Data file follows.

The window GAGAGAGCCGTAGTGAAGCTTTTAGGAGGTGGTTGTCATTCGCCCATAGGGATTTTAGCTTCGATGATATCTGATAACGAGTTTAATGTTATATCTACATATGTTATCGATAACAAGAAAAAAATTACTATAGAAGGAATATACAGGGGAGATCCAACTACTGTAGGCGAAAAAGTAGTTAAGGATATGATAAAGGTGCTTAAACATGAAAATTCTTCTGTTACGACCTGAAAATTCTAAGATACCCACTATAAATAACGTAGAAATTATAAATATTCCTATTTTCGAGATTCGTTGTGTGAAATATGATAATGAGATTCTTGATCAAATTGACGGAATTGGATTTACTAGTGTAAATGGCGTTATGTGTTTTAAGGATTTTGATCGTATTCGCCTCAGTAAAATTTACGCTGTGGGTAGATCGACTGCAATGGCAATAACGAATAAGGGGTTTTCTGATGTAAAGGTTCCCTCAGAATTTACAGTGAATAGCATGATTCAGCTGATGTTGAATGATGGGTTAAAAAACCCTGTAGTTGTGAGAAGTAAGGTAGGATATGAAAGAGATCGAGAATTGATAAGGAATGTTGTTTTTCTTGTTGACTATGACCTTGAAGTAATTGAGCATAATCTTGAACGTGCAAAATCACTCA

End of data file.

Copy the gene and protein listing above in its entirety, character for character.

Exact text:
The window GAGAGAGCCGTAGTGAAGCTTTTAGGAGGTGGTTGTCATTCGCCCATAGGGATTTTAGCTTCGATGATATCTGATAACGAGTTTAATGTTATATCTACATATGTTATCGATAACAAGAAAAAAATTACTATAGAAGGAATATACAGGGGAGATCCAACTACTGTAGGCGAAAAAGTAGTTAAGGATATGATAAAGGTGCTTAAACATGAAAATTCTTCTGTTACGACCTGAAAATTCTAAGATACCCACTATAAATAACGTAGAAATTATAAATATTCCTATTTTCGAGATTCGTTGTGTGAAATATGATAATGAGATTCTTGATCAAATTGACGGAATTGGATTTACTAGTGTAAATGGCGTTATGTGTTTTAAGGATTTTGATCGTATTCGCCTCAGTAAAATTTACGCTGTGGGTAGATCGACTGCAATGGCAATAACGAATAAGGGGTTTTCTGATGTAAAGGTTCCCTCAGAATTTACAGTGAATAGCATGATTCAGCTGATGTTGAATGATGGGTTAAAAAACCCTGTAGTTGTGAGAAGTAAGGTAGGATATGAAAGAGATCGAGAATTGATAAGGAATGTTGTTTTTCTTGTTGACTATGACCTTGAAGTAATTGAGCATAATCTTGAACGTGCAAAATCACTCA